Indeed, the poet isn’t just talking about these things. He regularly works in schools and with young parents – another issue close to his heart and explored on his EP.

Before he had any platform in the public eye, during his studies, he won a social enterprise competition called the Stake, using his £16,000 prize to fund the Jubilee Line, a series of secondary school poetry workshops for underprivileged children in London. Earlier this month he hosted an event called Nothing is Isolated at the Electric Cinema. It joined politics with performance and was structured around four issues – child literacy, autism (which he regularly speaks out about since his 15-year-old brother Kenny was diagnosed), prison reform and representation in politics.

“No one is an island. No one can do it on their own.”

“A lot of people come to me and say: ‘I’m not going to vote because the politicians don’t represent me.’ I say: ‘Okay, but the politicians don’t represent me – how am I going to win if I bow out of the game?’ I’m not sure about any of these politicians but I don’t have a choice but to vote for one of them.”

During Nothing is Isolated, in which Mpanga performed a piece on each topic and then opened the stage to a special guest concerned with the issues, he talked politics with Premier League footballer-turned-Tory party member Sol Campbell.

But despite his newly found platform Mpanga says there’s only so much he can do as an individual. “My new strategy is to implement structural change, if I can have bigger conversations with the local authorities, private organisations and the voluntary sector,” he says ambitiously. “What we need in society is a multilateral approach so all of these different pockets can get together and strategise the best solution. No one is an island. No one can do it on their own.”

Many of his plans and ideas are small-c conservative but he considers himself a representative of his community and his main objective is helping others to help themselves.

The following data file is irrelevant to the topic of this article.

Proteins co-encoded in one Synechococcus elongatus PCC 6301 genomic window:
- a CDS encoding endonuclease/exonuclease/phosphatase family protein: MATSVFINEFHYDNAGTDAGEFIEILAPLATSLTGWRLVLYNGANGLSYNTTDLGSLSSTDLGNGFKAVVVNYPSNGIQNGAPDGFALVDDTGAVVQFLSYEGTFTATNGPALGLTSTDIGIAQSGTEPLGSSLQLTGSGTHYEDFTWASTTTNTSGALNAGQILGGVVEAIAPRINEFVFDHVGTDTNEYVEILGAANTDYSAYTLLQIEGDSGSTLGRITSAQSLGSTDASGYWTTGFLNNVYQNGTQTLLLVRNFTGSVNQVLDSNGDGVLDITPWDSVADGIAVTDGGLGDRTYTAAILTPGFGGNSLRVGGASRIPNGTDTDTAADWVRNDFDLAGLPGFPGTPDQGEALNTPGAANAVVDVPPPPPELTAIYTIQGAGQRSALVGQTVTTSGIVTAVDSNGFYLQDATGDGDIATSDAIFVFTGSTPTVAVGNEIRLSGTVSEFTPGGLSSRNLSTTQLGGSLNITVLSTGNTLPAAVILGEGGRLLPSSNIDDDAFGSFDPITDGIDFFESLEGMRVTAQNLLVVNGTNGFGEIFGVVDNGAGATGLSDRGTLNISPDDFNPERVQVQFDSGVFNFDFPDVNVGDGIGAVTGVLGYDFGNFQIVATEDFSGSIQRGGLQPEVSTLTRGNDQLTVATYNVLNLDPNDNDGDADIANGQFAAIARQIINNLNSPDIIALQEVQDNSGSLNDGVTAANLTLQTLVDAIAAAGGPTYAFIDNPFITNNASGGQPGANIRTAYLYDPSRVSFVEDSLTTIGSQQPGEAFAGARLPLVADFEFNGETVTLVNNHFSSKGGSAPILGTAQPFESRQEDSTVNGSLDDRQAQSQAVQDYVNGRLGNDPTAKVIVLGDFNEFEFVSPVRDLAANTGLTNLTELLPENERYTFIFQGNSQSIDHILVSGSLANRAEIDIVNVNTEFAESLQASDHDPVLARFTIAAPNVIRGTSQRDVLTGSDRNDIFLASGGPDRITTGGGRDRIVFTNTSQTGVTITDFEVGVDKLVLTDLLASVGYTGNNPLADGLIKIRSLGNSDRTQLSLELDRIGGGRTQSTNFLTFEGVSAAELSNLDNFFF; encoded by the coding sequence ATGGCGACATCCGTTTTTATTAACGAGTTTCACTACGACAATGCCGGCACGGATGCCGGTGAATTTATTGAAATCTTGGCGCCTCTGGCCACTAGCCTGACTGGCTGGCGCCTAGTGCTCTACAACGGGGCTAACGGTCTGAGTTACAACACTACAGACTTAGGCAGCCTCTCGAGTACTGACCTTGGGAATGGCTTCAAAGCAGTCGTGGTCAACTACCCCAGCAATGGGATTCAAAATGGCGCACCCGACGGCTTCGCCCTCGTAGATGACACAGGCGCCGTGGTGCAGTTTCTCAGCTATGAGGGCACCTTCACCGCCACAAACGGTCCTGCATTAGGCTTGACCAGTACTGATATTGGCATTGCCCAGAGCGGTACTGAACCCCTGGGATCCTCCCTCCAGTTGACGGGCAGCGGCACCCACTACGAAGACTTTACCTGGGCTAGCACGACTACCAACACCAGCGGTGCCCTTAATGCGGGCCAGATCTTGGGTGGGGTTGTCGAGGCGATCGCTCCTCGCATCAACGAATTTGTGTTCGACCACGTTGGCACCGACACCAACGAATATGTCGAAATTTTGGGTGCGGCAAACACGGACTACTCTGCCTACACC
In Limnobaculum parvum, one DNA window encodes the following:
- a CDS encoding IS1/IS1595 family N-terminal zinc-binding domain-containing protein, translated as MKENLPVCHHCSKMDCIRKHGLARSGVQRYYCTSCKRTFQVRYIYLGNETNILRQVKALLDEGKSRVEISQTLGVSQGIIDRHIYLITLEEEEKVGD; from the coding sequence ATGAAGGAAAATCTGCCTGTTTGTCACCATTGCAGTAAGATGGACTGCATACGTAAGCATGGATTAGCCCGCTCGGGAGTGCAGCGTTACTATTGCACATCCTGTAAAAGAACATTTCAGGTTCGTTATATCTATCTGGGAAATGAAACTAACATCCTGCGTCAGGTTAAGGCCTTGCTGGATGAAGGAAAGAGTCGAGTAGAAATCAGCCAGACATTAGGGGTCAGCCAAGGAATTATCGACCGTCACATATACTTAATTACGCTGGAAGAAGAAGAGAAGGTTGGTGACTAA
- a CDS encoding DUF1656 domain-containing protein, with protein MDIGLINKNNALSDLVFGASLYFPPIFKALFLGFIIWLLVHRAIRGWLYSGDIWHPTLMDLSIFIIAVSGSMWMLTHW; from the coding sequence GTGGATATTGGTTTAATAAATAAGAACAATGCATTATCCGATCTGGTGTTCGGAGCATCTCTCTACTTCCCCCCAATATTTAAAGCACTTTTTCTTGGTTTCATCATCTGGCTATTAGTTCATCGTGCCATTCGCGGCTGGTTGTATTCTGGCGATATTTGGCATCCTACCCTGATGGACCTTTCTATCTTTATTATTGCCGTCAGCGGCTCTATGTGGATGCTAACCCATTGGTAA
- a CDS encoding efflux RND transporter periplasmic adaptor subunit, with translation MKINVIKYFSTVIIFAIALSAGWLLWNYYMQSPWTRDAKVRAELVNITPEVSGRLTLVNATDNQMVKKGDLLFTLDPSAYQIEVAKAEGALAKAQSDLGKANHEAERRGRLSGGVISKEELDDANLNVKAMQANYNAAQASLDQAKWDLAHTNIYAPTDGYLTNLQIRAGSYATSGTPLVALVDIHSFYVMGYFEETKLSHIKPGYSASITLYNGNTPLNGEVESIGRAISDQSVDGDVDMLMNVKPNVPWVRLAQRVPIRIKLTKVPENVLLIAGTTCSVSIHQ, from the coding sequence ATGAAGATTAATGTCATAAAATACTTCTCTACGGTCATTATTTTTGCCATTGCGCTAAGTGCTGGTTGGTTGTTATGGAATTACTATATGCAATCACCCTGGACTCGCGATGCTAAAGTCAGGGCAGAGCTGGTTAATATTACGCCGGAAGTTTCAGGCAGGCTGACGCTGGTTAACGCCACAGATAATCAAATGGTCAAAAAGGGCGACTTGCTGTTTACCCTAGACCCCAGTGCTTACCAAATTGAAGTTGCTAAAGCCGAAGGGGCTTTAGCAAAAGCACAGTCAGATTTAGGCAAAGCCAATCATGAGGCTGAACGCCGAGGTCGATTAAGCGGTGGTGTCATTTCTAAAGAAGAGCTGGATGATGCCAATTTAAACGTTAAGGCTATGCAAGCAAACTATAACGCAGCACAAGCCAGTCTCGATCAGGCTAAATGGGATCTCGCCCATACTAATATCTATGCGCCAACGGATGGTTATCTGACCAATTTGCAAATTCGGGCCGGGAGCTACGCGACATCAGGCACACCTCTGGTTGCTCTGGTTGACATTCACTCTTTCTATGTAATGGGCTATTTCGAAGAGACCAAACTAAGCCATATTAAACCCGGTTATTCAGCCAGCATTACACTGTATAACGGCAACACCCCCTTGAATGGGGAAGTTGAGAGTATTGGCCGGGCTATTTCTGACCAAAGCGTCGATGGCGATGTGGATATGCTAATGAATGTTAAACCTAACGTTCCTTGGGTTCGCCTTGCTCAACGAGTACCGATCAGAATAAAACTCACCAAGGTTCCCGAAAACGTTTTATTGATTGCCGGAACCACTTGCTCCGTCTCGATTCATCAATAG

“What I’ve experienced is that when you empower yourself through enterprise, education and business you matter more,” he says. “You’re speaking to me because I matter in society, but really everyone matters, just not everyone gets an outlet. Business is a good outlet. Everyone can do that in their own interest. Poetry’s my thing – what’s yours?”

Ahead of the general election George offers his views on key political debates


“The idea of us all being in this together is a complete myth. I don’t mind us aiming for growth of business – in the past three years enterprise in the UK has seen a phenomenal upsurge. Over 15 per cent of the workforce right now are self employed, which is good. However, if there aren’t provisional structures that ensure that the people who are locked out of that are also catered for, then it is leaving people behind. Statistically, you can see a widening gap between the rich and the poor, a widening gap between the north and the south, a widening gap in the polarisation of income distribution – that is a consequence of irresponsible austerity. You can’t say that you’re going to cut back on public services and do all that you want for the private sector without taking responsibility for the rest of the country that grinds and slogs. There’s been a lot of rhetoric around benefits cheats and what the working class has done to mess up the country. It’s a myth and it’s counter productive. I do think business is a good solution but we need a more responsible strategy.”


“My work is driven by a burning passion for the future of this country.”

“Immigration is a symbiotic arrangement. The country provides opportunities for immigrants who provide contributions – to our economy and to our culture. The political conversation around immigration has been overwhelmed by populist apprehensions about Europe and xenophobic myths. A responsible discussion seeks realistic and sustainable ways of accommodating immigrants while recognising the value of their contribution. I say this as a second-generation immigrant whose work is driven by a burning passion for the future of this country.”

George the Poet performs at Live at Leeds, 2 May